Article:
In 1760 there was a series of battles between the Dutch and the Kandyans and it went on for about six years. Dutch attempted twice to capture the Kandyan Kingdom and failed. Even a peace treaty was forwarded to the king but he refused it. When the Dutch could reach the city and destroyed the city, The King took the tooth relic and vanished from the capital. In 1766 the both parties entered in to an agreement as it was necessary to seek assistance of the Dutch to drive away the Portuguese.Again the rulers of Kandy felt the necessity of some foreign assistance to drive away the Dutch and sought the assistance of first British were not that interested in the Kandyan Kingdom but later on having felt the importance of the Trincomalee harbour they thought of getting assistance from the Kandyan kingdom for their war against the French.

Kirti Sri Rajasingha died in 1781 and his brother ascended the throne of Kandy as Rajadhi Rajasingha.The new king did not trust the British and sought the support of the French.British captured the Trincomalee from Dutch in1798 and defeated them in maritime provinces too in 1798.Then the British realized that it would not be difficult to establish their power over the island.

King Rajadhi Rajasingha died in 1798 and during his period again the Kandyan Kingdom was collapsing in everything. Rajadhi Rajasingha had no children and the prime minister at the time called “Pilimatalawe” nominated an eighteen years old “kannasami” who was a distant relation of the deceased king as the successor to the throne thinking to capture the throne once the opportunity offered. The brother of three queens of the King disliked the decision and sought refuge with the British.So Kannasami ascended the throne in 1798 as Sri Vickrama Rajasingha.The king later disliked the activities of Pilimatalawe and in the mean time British tried to capture Kandy in 1803 and was a failiure. Then the British thought of getting the support of Kandyan chieftains who were against the King.Pilimatalawe infact approached the British for help. British thought of a tricky way of capturing Kandy and “John D’oyly” went on to learn the native language, associated with scholars, Composed poetry and studied the culture and belief of the people. That helped them to build up friendship with all the notable Kandyan chiefs of the time and learn the inside political story of Kandyan Kings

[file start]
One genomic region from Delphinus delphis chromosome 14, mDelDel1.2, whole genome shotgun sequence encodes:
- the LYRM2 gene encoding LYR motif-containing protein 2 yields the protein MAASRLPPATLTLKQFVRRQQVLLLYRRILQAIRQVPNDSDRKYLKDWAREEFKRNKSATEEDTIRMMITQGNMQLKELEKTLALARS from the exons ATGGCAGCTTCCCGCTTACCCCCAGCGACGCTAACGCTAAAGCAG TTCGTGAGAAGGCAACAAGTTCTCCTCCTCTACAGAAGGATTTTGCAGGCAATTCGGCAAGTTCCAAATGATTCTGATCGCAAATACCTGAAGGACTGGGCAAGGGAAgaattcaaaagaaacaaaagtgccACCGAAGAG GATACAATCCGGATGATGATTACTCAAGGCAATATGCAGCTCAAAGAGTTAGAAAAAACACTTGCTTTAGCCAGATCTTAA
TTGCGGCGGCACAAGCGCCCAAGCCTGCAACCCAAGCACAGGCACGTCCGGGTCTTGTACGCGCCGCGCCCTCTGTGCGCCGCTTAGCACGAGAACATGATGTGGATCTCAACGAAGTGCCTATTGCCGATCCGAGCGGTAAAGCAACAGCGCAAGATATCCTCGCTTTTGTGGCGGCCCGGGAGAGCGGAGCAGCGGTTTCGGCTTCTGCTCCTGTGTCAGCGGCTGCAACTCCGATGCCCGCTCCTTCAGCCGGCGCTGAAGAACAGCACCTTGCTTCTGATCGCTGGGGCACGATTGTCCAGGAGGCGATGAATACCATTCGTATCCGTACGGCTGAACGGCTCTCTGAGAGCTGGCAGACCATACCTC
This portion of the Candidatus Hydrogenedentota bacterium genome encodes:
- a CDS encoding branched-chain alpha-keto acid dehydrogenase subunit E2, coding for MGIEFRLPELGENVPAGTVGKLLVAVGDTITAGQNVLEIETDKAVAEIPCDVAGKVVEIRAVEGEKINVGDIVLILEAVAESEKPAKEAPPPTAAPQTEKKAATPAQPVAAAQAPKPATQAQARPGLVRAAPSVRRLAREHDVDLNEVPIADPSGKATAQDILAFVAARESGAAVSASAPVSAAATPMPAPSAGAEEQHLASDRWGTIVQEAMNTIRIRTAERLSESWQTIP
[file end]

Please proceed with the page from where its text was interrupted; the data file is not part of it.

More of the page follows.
Sri Vickrama Rajasingha was a crafty ruler and did everything possible to make his ideas and plans true. He even divided chieftain on rule and drew his Nanayakkar relatives closer and appointed new chiefs like Molligoda in to high positions. The old chiefs like Ehalepola were made to feel angry and jealous on these acts of the King. He also appointed two chiefs where there had been one to administer certain provinces, so they would quarrel with each other. He punished those chiefs whom caused suffering to the poor people thus won the heart of many. The prices of essential goods were controlled and liquor was prohibited. He built a beautiful octagon in the Temple of the tooth relic for his use and the lake in front was prepared with forced labour.

His decision to move out the four shrines dedicated to God Natha, Vishnu, Katharagama and Pattini was disliked by the Buddhist population. King was shown with an uncontrollable temper and once ordered to execute his son born to one of the sub queens. In the mean time the enmity between Pilimatalawe and the King risen day by day and he was dismissed from the office in 1810.Then Pilimatalawe tried to assassinate the king through a Malay man and failed. As a result of his act king ordered to execute him with 7 others. Then the king appointed Chief Ehelepola as the Prime Minister (Maha Adikaram) but never trusted him and moved out to take charge of Sabaragamuwa province and in the mean time he appointed another person to the same province as Ehelepola’s rival. Ehelepola kept in touch with the “De Oyle “ and raised a rebellion against the throne.”Moolligoda was sent to destroy it and Ehalepola had to take the shelter of British.

Ehelepola the Great

Ehelepola Maha Adigar (1793-1829) or Ehelepola the Great was the leader of the successful coup against the cuel, despot King Sri Wickrema Rajasingha (1798 - 1815). Although the people hated the king they were powerless as the king was well guarded by foreign mercenaries. Ehelepola, was a pure bred Brahmin and a very devout Buddhist. In addition to that he was a very loyal, efficient, leader who served the country and the people faithfully.